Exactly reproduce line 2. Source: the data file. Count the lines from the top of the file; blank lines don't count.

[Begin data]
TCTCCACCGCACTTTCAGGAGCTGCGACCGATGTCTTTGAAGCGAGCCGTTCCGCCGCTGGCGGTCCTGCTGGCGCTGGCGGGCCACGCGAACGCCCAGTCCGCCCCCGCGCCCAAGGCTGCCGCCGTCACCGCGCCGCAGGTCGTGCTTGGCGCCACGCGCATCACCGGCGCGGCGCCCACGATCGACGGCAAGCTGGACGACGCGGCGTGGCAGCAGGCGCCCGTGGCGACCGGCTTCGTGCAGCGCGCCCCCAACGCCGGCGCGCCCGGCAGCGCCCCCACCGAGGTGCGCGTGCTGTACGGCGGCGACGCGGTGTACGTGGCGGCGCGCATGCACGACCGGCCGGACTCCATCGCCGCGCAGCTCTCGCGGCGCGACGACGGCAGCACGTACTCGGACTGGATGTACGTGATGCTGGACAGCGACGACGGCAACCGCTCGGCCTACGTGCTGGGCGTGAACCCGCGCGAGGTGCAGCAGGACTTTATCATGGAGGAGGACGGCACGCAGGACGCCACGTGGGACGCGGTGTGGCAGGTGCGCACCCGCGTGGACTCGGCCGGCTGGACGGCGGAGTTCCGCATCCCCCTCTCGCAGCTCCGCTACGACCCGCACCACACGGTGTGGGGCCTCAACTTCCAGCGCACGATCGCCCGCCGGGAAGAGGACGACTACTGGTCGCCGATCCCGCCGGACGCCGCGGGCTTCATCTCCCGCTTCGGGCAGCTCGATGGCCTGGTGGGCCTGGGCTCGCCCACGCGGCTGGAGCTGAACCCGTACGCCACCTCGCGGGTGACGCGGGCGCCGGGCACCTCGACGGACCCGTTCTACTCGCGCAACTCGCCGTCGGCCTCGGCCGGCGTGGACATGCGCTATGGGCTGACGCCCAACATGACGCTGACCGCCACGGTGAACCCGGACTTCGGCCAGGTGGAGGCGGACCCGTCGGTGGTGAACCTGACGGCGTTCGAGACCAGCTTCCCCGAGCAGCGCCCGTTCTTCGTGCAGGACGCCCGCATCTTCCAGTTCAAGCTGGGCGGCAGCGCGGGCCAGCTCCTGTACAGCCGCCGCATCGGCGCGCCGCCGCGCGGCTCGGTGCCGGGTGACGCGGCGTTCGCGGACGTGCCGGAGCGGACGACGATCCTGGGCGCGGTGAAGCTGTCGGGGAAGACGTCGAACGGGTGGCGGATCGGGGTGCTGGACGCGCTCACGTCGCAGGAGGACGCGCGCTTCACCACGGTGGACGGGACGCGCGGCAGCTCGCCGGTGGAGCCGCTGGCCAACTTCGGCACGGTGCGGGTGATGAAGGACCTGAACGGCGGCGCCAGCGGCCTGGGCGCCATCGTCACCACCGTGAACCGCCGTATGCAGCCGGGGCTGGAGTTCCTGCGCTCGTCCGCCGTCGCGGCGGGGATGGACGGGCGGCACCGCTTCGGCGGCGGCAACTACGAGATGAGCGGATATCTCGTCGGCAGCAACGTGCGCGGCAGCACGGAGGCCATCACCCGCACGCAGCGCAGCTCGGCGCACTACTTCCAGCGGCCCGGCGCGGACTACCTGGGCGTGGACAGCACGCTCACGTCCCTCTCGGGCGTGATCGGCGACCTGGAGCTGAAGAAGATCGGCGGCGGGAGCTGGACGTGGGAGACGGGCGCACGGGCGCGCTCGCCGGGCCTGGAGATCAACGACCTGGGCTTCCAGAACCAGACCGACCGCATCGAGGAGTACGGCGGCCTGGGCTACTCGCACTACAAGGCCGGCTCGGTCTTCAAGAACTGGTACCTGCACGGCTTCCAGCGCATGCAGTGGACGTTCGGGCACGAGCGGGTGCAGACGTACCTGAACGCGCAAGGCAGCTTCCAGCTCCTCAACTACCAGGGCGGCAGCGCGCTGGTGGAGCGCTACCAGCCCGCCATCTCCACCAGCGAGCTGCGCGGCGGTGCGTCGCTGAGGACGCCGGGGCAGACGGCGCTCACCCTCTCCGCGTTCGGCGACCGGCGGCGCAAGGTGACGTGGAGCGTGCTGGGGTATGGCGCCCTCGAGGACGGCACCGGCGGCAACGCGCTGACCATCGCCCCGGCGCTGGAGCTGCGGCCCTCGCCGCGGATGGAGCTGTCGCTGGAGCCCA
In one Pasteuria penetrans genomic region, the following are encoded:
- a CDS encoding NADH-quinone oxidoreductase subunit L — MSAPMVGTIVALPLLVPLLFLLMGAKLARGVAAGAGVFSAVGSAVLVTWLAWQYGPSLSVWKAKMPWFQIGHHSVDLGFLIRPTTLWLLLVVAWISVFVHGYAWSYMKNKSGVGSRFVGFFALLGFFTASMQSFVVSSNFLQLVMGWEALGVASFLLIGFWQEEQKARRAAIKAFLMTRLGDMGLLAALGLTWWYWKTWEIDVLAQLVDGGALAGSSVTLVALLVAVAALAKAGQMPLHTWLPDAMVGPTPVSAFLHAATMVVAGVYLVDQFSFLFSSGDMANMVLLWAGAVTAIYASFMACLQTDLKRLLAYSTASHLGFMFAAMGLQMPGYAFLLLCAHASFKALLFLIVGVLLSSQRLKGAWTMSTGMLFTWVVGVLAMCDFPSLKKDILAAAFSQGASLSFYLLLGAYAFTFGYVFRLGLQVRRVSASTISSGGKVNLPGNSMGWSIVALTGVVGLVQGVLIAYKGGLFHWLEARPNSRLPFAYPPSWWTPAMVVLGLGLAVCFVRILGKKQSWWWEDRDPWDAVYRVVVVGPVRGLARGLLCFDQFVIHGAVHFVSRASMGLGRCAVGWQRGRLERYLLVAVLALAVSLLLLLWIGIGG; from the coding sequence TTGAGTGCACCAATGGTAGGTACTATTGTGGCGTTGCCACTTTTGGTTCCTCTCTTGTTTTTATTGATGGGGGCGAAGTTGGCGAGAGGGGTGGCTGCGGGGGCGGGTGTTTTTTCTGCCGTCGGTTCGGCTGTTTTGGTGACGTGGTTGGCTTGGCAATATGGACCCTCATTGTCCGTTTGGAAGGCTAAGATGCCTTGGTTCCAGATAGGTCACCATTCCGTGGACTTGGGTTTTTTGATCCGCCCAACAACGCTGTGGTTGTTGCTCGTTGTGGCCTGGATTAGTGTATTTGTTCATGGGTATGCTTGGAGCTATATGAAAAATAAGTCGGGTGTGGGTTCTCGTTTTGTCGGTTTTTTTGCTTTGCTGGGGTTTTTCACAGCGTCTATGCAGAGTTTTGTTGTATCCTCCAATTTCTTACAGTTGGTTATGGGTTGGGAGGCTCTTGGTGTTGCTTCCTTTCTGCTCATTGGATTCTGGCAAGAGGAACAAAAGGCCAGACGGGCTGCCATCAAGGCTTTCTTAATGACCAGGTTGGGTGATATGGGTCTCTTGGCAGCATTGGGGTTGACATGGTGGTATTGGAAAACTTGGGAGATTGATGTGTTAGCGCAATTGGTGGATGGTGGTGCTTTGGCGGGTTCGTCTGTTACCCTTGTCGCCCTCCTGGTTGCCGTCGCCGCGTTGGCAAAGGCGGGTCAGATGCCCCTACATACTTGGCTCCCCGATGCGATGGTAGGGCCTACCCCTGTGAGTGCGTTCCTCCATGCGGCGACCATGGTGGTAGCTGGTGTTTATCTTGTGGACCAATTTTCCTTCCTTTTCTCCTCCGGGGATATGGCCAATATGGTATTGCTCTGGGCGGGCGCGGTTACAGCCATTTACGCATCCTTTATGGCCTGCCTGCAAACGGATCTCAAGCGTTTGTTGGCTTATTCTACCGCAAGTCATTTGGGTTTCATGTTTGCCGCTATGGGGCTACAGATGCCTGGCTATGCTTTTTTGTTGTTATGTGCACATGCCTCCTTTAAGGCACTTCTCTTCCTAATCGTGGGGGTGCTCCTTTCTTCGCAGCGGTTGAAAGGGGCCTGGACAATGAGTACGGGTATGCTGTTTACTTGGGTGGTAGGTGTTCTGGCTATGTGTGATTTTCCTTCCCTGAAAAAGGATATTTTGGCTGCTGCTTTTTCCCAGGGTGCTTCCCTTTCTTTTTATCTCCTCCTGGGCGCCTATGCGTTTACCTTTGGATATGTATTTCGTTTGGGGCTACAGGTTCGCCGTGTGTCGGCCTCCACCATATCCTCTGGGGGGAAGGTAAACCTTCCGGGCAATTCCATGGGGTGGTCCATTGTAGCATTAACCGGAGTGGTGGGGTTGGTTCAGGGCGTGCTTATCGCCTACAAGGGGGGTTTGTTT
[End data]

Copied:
In one Pasteuria penetrans genomic region, the following are encoded: